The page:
Sunday proved to be more challenging.  After a trip to Home Depot to pick up some materials – plywood, sheetrock, and the like – we stared tearing the tiles off of the wall.  Armed with a chisel and  a hammer we went to it.  In software development there is something known as the 90/10 Law.  It states that 90% of the work takes 10% of the time.  The other 10% of work takes the remaining 90% of the time.  We found that this held true for the demolition as well.  Our first tasks was to remove the tiles from behind the sink area.  Most of it came right off, but there was a relatively small section that would not let go.  We had to get a smaller chisel and chip it off inch by inch.  In the pictures below, the section of bare cement is where the tiles were.

Once the walls were done we were able to pull out the ceiling.  Once that was gone we were able to clean out the space, shower, eat a quick bite, and hit the hay.  It was a productive but tiring weekend.

DSCF9912 DSCF9913

Author: Josh Categories: Uncategorized Tags:

Coneheads

September 1st, 2009

I didn’t mention it earlier because I’m overly superstitious about this sort of thing, but The Girl and I have planned a trip to Paris. France, not Texas. She has a friend from high school who has been in France for the last several years, with a brief stint in the United States. The plan is to stay for two weeks and enjoy the sights, culture, and (for me anyway) most of all the food. Some of the non-food highlights on this trip include: Shakespeare & Co., an English language of book seller of some fame; Versailles, the home of a seventeenth century palace of some fame; and Jim Morrison’s grave.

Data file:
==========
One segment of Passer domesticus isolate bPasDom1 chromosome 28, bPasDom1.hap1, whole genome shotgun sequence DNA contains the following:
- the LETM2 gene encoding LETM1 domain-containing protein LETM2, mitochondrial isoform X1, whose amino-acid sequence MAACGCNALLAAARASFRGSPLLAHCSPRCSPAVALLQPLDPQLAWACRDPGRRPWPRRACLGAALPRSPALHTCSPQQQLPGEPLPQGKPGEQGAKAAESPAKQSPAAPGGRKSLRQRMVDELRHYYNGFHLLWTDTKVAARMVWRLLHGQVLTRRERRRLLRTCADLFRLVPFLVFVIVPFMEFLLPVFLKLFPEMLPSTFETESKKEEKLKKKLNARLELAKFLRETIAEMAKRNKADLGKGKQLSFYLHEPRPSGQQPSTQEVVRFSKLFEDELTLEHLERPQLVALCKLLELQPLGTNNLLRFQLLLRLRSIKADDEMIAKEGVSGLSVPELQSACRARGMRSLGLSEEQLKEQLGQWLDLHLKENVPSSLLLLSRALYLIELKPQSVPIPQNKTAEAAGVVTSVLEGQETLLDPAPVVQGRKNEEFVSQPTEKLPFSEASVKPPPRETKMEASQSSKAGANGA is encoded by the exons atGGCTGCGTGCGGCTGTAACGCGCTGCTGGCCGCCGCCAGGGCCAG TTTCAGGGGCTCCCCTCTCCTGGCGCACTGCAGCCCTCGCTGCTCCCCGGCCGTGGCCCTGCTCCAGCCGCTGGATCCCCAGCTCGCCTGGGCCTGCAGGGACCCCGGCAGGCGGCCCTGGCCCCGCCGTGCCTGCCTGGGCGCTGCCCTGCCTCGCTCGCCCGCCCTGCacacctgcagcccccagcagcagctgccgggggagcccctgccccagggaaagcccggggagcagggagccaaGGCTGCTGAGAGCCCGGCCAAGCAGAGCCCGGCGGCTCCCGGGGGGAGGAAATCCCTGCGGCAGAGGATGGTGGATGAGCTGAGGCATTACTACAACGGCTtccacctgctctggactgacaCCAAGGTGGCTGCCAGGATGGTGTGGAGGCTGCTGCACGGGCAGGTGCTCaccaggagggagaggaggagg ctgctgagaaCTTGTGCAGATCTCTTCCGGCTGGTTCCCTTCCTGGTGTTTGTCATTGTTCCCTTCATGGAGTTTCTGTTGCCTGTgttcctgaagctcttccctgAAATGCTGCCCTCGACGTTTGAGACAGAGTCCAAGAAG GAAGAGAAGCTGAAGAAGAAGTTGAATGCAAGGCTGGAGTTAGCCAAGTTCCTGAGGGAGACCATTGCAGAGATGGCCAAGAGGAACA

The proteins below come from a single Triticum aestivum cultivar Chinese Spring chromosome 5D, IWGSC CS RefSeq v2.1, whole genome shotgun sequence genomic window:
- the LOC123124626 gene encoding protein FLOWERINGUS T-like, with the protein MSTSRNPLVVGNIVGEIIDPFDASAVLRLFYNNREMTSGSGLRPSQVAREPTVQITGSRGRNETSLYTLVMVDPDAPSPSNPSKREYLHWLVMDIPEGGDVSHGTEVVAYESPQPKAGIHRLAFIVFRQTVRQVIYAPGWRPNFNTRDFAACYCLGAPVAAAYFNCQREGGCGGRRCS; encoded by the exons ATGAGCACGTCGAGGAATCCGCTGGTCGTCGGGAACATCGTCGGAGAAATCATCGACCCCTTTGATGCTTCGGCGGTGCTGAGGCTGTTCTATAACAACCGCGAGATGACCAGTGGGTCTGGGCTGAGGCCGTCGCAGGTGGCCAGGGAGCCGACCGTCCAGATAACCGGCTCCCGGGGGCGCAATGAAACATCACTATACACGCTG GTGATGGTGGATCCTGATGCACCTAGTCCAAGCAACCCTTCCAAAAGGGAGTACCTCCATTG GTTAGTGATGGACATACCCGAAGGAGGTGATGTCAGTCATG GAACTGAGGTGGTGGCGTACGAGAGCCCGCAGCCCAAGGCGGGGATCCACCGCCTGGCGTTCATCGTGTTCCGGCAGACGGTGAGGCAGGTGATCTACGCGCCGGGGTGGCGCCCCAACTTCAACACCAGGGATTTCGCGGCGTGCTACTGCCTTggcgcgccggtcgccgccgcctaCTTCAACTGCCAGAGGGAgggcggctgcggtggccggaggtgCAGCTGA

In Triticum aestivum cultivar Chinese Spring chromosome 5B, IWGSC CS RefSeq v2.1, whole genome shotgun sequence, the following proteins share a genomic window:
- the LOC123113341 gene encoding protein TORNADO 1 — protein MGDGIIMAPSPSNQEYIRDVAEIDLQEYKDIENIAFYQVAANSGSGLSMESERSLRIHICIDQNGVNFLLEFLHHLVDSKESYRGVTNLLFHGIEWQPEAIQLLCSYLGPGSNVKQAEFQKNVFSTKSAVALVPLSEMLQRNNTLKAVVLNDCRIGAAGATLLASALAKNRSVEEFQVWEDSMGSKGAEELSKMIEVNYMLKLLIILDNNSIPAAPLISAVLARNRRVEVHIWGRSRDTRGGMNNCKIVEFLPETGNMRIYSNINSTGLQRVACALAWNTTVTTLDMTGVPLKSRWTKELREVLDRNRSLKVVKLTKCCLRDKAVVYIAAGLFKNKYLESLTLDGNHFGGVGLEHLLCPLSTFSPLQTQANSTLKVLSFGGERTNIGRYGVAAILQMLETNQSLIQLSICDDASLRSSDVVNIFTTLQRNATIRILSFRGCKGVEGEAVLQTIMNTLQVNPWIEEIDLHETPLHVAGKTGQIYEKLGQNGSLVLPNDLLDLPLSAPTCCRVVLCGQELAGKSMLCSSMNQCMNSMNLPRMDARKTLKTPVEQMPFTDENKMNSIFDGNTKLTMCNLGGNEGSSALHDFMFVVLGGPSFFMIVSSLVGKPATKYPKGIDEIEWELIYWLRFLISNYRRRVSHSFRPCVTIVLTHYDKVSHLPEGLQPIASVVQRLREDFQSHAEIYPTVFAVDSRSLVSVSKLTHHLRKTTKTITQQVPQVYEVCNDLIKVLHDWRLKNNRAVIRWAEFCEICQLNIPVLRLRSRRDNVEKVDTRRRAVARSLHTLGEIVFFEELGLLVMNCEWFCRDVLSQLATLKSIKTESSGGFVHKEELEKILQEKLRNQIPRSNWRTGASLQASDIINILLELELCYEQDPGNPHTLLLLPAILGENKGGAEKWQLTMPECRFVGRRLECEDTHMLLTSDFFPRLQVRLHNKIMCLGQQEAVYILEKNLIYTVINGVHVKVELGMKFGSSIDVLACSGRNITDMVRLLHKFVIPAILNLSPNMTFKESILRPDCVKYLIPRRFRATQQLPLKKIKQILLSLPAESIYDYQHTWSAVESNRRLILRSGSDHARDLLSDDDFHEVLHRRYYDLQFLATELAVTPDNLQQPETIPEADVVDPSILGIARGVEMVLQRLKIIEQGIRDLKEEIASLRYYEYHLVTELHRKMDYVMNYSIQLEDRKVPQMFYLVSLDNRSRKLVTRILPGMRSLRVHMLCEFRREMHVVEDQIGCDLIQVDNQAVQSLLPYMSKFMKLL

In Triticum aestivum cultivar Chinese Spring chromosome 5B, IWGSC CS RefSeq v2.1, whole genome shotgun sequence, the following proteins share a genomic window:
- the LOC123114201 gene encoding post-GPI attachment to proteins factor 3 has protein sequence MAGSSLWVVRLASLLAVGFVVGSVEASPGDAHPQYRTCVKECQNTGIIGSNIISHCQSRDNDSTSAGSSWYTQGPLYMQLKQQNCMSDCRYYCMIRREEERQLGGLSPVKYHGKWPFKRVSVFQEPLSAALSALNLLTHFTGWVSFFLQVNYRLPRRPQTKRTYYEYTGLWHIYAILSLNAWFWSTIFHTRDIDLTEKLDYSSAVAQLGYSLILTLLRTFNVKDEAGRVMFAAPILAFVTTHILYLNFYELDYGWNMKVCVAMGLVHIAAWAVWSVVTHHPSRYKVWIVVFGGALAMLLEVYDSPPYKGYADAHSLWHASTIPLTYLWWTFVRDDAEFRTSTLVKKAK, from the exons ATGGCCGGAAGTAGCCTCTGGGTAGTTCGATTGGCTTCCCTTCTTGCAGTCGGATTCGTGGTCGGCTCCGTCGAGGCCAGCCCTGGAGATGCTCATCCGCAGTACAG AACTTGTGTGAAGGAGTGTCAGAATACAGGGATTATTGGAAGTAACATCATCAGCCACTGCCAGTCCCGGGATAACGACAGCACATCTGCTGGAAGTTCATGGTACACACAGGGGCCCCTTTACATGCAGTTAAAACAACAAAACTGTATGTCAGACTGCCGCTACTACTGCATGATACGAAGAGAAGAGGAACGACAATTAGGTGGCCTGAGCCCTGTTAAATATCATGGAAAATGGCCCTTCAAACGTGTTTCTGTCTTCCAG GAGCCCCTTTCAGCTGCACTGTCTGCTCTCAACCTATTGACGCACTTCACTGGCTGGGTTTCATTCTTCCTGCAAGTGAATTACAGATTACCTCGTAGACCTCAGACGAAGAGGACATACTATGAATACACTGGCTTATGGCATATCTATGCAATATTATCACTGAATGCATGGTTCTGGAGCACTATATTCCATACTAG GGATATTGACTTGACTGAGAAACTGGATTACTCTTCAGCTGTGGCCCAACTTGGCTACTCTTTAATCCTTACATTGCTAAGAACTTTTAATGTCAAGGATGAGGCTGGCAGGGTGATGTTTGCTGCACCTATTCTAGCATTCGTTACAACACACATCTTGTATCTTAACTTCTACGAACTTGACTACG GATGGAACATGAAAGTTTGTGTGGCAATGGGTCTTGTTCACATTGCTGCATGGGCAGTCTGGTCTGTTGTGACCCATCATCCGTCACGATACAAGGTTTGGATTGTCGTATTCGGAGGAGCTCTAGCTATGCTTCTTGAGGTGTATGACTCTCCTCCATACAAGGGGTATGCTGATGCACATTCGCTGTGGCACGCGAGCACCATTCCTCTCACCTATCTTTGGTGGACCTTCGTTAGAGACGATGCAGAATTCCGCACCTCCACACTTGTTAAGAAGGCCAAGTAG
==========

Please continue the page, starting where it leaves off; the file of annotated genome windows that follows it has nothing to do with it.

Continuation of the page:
So, when are we going on said trip? Yesterday. Today, we are here. Between the time difference and the fact that I am not currently connected to the internet, you may have to shift those dates slightly. We managed to get to our flight in Newark Friday night despite the traffic cops’ best attempts and being stuck at the corner of Nowhere and Canal St. for half an hour. The flight was over booked, so when The Girl and I checked in, we were not allowed to sit next to each other. Instead I was to sit behind her, which would afford me plenty of opportunity to kick her chair, but not to talk to her. And seeing as we haven’t been married for all that long of a time, I still really enjoy talking with her, especially on an eight-hour flight. Once boarded, we asked our three neighbors if they would mind switching seats with one of us. As it turns out, they did. We still had one out, one our neighbors had yet to show up. Maybe he/she would be kind enough? As it turns out, there were five empty seats on the over booked flight, one of them next to my wife. Once I heard that boarding had been completed, I moved up next to her. And then we waited. One of those five seats belonged to someone who had checked in, but decided not to travel at the last minute. This wouldn’t be a big deal, but they had checked luggage as well. We had to wait for the grounds crew to sift through the entire loaded luggage for this mystery person’s parcel, and then reload everything. Our 8pm flight didn’t leave the ground until 9:30. On the upside, I was sitting next to my wife, who used this extra time to get sleepy and fall asleep before we took off. Seeing as she doesn’t enjoy that part of the flight, it was a win-win for her.

And the good luck just kept coming after we landed this morning. We flew through customs and got to baggage claim as some of the first pieces of luggage tumbled down. One of them looked remarkably like ours. On closer inspection, it was ours. Baggage claim has never been this easy. After that we were picked up by our host and brought to her apartment in the 13 Arrondissement to unload our things and take a shower or two. At this point we were very tired from the long flight. Presented with the options of napping or going out for our first meal in Paris, we did the only sensible thing. We ate.

We went to a local bistro specializing in southern French fare. The Girl decided to go with her Eastern European roots and ordered the potatoes with ham. Lightly fried slices of potato topped with cold cured ham. The ham was great, kind of like a thick cut prosciutto, but it was kind of awkward to eat with the potatoes. Not to mention the fact that it over powered them.